Defective Immune Cells May Cause Male Pattern Baldness

Links between hair loss caused by the autoimmune disorder Alopecia Areata and the genetic condition Male Pattern Baldness are surprisingly thin on the ground. Beyond the obvious a loss of hair their idiosyncrasies mark them out as very different; one is caused by a ‘trigger’ incident that causes the body to attack healthy cells, while the other is a genetically pre-programmed, biological response to a by-product of testosterone.

Stem CellAlthough Male Pattern Hair Loss treatment and Alopecia Areata treatments are not identical, they do share a common option: minoxidil. This is a topical drug administered to the affected areas of the scalp which, despite only being proven to treat male and female pattern hair loss, Belgravia specialists find using high strength minoxidil can have a significant, positive impact on cases of patchy alopecia areata.

Although research into each of these conditions tends to follow different paths, a new study by the University of California, San Francisco, suggests that the two conditions may have important common ground after all.

That common ground, says a research team led by Niwa Ali PhD, is something called regulatory T-cells, also known as Tregs (pronounced “tee-regs”).

Controlling inflammation

The UCSF website explains that Tregs are a type of immune cell most commonly associated with controlling inflammation. In mice, researchers found that Tregs directly trigger stem cells in the skin to promote healthy hair growth.

Without these immune cells as partners,” note the doctors, “the stem cells cannot regenerate hair follicles, leading to baldness.”

Dr Michael Rosenblum, senior author of a paper about the study, goes on to explain that hair follicles are constantly recycling, and that when hair falls out a portion of the follicle has to grow back in order for a new hair to appear. “This has been thought to be an entirely stem cell-dependent process,” he says, “but it turns out Tregs are essential. If you knock out this one immune cell type, hair just doesn’t grow.”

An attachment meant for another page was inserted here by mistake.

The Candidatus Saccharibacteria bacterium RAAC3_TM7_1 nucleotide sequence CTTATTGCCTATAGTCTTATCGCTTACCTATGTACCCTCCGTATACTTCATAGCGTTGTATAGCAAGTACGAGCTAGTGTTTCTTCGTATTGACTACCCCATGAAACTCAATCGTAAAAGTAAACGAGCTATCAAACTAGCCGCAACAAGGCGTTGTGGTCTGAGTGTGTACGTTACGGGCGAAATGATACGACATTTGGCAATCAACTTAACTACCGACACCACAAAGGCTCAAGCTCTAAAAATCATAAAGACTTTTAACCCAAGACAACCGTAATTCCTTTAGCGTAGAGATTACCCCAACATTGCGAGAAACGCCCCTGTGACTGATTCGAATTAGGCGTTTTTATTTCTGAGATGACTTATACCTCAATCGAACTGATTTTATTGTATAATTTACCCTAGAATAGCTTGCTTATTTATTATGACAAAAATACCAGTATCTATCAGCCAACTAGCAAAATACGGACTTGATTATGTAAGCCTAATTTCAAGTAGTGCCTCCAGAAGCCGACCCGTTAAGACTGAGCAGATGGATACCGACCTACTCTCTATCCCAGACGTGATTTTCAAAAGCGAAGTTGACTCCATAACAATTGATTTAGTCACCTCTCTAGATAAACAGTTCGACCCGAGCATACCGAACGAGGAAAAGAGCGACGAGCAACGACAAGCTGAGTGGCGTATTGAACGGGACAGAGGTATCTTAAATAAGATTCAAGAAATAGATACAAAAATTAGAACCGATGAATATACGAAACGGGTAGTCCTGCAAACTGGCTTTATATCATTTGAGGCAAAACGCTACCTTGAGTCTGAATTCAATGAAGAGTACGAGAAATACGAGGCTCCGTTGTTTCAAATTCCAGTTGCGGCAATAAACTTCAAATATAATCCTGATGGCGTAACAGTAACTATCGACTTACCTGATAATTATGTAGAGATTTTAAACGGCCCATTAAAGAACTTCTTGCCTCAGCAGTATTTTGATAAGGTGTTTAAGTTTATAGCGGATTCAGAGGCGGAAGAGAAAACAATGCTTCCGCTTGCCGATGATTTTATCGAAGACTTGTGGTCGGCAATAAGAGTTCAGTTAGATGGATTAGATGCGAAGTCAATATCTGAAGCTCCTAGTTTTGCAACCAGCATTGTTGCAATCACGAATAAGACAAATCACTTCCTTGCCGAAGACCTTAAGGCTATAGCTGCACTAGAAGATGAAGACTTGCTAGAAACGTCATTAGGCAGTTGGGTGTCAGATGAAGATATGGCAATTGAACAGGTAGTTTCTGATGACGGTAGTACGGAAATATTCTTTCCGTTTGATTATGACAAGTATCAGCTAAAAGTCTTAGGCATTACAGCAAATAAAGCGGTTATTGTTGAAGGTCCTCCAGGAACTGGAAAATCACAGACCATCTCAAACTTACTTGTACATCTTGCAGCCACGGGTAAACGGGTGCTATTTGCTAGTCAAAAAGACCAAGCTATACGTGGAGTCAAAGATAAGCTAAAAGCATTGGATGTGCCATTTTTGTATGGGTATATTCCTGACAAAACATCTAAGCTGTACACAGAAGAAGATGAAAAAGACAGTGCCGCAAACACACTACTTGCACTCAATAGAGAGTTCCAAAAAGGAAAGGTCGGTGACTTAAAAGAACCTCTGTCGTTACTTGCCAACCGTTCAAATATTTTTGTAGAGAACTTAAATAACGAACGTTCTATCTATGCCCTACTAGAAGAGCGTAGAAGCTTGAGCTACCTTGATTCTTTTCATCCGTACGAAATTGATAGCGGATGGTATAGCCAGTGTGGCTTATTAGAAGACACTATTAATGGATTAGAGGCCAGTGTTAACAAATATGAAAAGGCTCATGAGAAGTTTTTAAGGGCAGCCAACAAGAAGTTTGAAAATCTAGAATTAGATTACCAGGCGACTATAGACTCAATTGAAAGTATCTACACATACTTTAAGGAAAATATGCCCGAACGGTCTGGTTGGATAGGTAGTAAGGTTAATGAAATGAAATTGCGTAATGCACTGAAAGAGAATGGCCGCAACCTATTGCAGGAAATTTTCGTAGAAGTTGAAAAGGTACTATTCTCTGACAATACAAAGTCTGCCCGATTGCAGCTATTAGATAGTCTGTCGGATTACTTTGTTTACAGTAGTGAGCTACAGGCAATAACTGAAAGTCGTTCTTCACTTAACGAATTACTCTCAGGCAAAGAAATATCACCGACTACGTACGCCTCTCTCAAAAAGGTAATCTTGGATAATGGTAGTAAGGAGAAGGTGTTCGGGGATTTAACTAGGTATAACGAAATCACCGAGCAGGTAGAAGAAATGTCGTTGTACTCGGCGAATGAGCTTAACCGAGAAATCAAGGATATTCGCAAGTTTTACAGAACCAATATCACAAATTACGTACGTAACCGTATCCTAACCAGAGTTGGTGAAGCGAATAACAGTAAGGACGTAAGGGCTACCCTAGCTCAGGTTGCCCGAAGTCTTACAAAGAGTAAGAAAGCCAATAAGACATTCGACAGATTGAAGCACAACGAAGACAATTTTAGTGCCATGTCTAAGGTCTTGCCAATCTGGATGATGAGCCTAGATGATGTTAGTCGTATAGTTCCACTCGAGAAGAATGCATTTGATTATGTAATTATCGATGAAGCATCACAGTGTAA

The research team’s conclusion is that defects in Tregs could be responsible not just for Alopecia Areata, but that they could play a part in Male Pattern Baldness as well.

Normal Hair Growth Cycle versus Hair Growth in Alopecia AreataThe article on the UCSF website explains that Tregs have an important role when it comes to a whole host of immune system functions, and that when they are defective people may become allergic to things like peanuts or cat dander. Autoimmune disorders can result, too.

Their importance in the hair growth cycle was discovered by Rosenblum and his colleagues when they developed a technique to remove Tregs from the skin of mice, whose fur was then shaved of in patches. It didn’t grow back ever.

Treg clustering increases

Investigating further, the team looked at imaging scans that helped better show exactly what is going on at a cellular level during normal hair growth. They could see that the number of active Tregs clustering around follicle stem cells increases three-fold as follicles enter the hair growth cycle. Interestingly, it was found that if they removed Tregs from the skin within three days of shaving a patch of skin, when follicle regeneration would normally be activated, growth was blocked. If, however, removal of Tregs was performed after the three-day window, this had no effect and hair would grow as normal adding further evidence to the idea that Tregs and stem cells enjoy a special synergy that enables the growth phase to begin.

It’s as if the skin stem cells and Tregs have co-evolved, so that the Tregs not only guard the stem cells against inflammation but also take part in their regenerative work,” Rosenblum said.

Inspired by its findings, the team delved into existing studies into Alopecia Areata and found that almost all of the genes associated with the condition were related to Tregs, and that treatments which boosted Tregs function were proving effective. A better understanding of this, says Rosenblum, may lead to new treatments for all hair loss conditions. For now, however, whether it is male pattern baldness, alopecia areata or female pattern hair loss, there are a range of effective hair loss treatments available for those wanting to take a proactive approach to preventing baldness and promoting hair growth.

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The Belgravia Centre

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